That’s why at ACE, our ap­proach is to fo­cus on in­creas­ing the amount of ev­i­dence available to in­form the de­ci­sions that we make, while si­mul­ta­neously act­ing in ways that re­flect epistemic hu­mil­ity and pro­mote the health, and hence effec­tive­ness, of our move­ment over the long term.

Thank you.

Moder­a­tor: And now Leah, I in­vite you over to Q-and-A Land. So, just a cou­ple of ques­tions here from the au­di­ence. How do the pri­ori­ties of the Effec­tive An­i­mal Ad­vo­cacy Fund differ from those of the EA An­i­mal Welfare Fund?

Leah: I think it’s a fair ques­tion. Those do have fairly similar goals. I think what makes the EA An­i­mal Welfare Fund slightly differ­ent from ACE’s An­i­mal Ad­vo­cacy Fund is sim­ply who is mak­ing the de­ci­sions. And I think I would like to see our move­ment move to­ward some­thing we talked about in our fac­tory farm­ing meetup: hav­ing a more di­verse set of fun­ders and a more di­verse set of thinkers, so that we’re avoid­ing the group­think effect and mak­ing these de­ci­sions thought­fully and care­fully, based on the differ­ent ev­i­dence that we all have available.

In prac­tice, we have slightly differ­ent val­ues and opinions re­gard­ing what we think the most ne­glected ar­eas, types of in­ter­ven­tions, and types of foun­da­tional ques­tions are. But I think they ac­tu­ally are fairly similar funds.

Moder­a­tor: Thank you. The next ques­tion is sort of a mul­ti­stage ques­tion. Other than effec­tive donat­ing and re­search, what con­crete ad­vice would you offer to a non-EA an­i­mal welfare sym­pa­thizer in­ter­ested in effec­tive cit­i­zen ad­vo­cacy? Or, rather, what prac­ti­cal ad­vice can we offer to as­piring an­i­mal ad­vo­cates we come across out­side of the EA bub­ble, and what can we recom­mend they do to­mor­row, as well as a year from now?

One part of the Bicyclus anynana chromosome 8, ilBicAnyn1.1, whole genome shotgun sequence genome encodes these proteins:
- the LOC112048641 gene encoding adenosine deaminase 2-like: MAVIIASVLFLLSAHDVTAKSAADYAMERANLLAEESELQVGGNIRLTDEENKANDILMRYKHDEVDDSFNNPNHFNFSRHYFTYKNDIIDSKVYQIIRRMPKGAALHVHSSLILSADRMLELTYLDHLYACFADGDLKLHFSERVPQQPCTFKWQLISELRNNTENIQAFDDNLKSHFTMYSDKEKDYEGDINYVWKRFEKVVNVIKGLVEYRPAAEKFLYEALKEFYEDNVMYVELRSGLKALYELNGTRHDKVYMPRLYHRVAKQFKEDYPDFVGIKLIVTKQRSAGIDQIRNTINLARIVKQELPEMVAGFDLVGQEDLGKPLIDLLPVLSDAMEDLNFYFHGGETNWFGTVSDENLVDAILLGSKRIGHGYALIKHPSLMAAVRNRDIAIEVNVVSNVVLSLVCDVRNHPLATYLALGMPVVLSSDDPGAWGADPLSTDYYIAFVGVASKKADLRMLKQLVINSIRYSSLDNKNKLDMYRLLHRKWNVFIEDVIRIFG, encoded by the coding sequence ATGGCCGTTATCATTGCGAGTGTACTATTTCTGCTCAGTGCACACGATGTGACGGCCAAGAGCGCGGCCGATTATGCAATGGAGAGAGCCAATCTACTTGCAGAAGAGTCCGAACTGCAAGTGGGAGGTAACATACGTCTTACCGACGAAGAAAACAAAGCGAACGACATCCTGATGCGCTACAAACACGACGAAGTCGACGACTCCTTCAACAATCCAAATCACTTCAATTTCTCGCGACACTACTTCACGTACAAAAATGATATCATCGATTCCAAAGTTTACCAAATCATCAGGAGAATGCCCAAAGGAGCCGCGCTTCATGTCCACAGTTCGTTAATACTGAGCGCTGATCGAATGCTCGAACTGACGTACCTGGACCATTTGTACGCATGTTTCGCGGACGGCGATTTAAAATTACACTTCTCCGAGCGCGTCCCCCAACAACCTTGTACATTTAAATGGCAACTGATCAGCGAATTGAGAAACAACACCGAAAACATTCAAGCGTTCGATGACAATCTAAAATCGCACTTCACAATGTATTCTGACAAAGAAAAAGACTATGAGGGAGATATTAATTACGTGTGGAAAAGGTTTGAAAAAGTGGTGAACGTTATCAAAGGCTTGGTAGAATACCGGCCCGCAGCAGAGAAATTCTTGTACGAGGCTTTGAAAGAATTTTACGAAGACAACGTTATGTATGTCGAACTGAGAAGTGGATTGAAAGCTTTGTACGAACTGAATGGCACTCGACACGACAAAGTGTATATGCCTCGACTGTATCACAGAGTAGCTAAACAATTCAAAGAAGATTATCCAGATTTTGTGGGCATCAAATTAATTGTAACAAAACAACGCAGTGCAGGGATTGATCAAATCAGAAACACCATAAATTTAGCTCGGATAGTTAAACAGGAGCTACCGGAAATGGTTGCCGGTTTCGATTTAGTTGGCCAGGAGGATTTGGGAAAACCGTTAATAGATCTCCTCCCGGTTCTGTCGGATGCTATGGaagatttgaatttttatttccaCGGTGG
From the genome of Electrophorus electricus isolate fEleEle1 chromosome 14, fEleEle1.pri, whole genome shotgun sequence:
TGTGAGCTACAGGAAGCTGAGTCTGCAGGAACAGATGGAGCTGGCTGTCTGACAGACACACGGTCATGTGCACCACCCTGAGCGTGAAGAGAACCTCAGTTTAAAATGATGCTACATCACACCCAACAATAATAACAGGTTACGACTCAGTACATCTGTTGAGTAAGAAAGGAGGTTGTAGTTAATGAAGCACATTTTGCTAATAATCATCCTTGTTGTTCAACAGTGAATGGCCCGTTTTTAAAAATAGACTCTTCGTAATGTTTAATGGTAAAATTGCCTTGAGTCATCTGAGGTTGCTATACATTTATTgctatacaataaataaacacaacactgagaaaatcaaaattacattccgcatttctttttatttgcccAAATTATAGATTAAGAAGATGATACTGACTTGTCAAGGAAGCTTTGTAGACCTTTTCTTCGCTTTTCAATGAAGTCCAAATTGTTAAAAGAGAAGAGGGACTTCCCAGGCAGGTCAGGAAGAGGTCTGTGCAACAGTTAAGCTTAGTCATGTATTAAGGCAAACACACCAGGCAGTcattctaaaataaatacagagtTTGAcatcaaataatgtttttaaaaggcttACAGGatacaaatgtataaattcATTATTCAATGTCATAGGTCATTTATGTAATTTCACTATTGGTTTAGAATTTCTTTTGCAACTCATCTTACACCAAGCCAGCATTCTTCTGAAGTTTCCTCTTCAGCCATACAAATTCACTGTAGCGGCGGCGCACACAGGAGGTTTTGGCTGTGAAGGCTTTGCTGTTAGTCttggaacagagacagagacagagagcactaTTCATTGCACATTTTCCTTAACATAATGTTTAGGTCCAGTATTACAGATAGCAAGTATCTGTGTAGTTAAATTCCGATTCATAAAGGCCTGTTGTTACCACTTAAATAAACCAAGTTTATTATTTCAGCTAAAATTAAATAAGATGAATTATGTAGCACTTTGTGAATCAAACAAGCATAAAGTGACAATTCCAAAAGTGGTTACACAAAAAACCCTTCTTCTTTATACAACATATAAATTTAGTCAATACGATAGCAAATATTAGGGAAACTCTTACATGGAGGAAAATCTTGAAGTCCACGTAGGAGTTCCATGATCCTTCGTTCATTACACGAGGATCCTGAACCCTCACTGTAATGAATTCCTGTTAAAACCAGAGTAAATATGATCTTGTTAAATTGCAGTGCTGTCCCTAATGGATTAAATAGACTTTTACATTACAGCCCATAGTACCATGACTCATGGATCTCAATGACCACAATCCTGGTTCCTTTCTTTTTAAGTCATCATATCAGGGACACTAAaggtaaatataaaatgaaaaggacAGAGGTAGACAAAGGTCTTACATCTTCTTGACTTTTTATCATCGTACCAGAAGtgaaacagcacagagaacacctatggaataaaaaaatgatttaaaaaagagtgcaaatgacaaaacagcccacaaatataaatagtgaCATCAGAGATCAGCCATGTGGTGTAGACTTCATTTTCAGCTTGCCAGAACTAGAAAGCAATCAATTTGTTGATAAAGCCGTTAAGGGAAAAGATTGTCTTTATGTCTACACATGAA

Leah: I think that gen­er­ally there are ways we can pro­mote cer­tain as­pects of effec­tive al­tru­ism within the an­i­mal ad­vo­cacy com­mu­nity that we’ve seen res­onate — ba­sic ideas like mea­sur­ing our im­pact and think­ing about cause pri­ori­ti­za­tion or nar­row­ing the fo­cus of our pro­grams to where they’re ac­tu­ally helping the most an­i­mals.

I think we’ve seen or­ga­ni­za­tions and in­di­vi­d­ual ad­vo­cates think about work­ing in differ­ent coun­tries or on differ­ent types of in­ter­ven­tions. So, that’s one way. I think there are, as well, a lot of op­por­tu­ni­ties within ACE and within our recom­mended char­i­ties for in­tern­ships, for job op­por­tu­ni­ties, for sup­port­ing the work as vol­un­teers, for sup­port­ing it as donors. There’s a lot to look into there. The 80,000 Hours job board is a re­ally great place to start.

Moder­a­tor: Awe­some. OK, how do you think the effec­tive an­i­mal ad­vo­cacy com­mu­nity can be more in­clu­sive or per­sua­sive to the rest of the an­i­mal ad­vo­cacy move­ment?

Leah: I think one thing that’s im­por­tant is to not go in with ar­ro­gance or think that we have all the an­swers. As I said in my talk to­day, the ev­i­dence base is re­ally lack­ing and we have a lot of un­cer­tainty about these ques­tions. I think we can go in and say, “You know, it’s im­por­tant to be ask­ing these ques­tions, to be hav­ing these con­ver­sa­tions.” But I think we also need to be hum­ble and not go around say­ing that the ap­proaches other peo­ple are tak­ing are in­effec­tive sim­ply be­cause the ev­i­dence that we have to­day has in­spired us to work on some­thing else.

It’s im­por­tant to keep an open mind, and to re­mem­ber that tear­ing each other down is prob­a­bly much less effec­tive than the var­i­ous differ­ences in our in­ter­ven­tions. We need to think about the long term and build a move­ment where we can all have these con­ver­sa­tions to­gether and im­prove to­gether — and not be ar­ro­gant about what are, in fact, very difficult ques­tions.

Moder­a­tor: Great. Thank you so much for your time.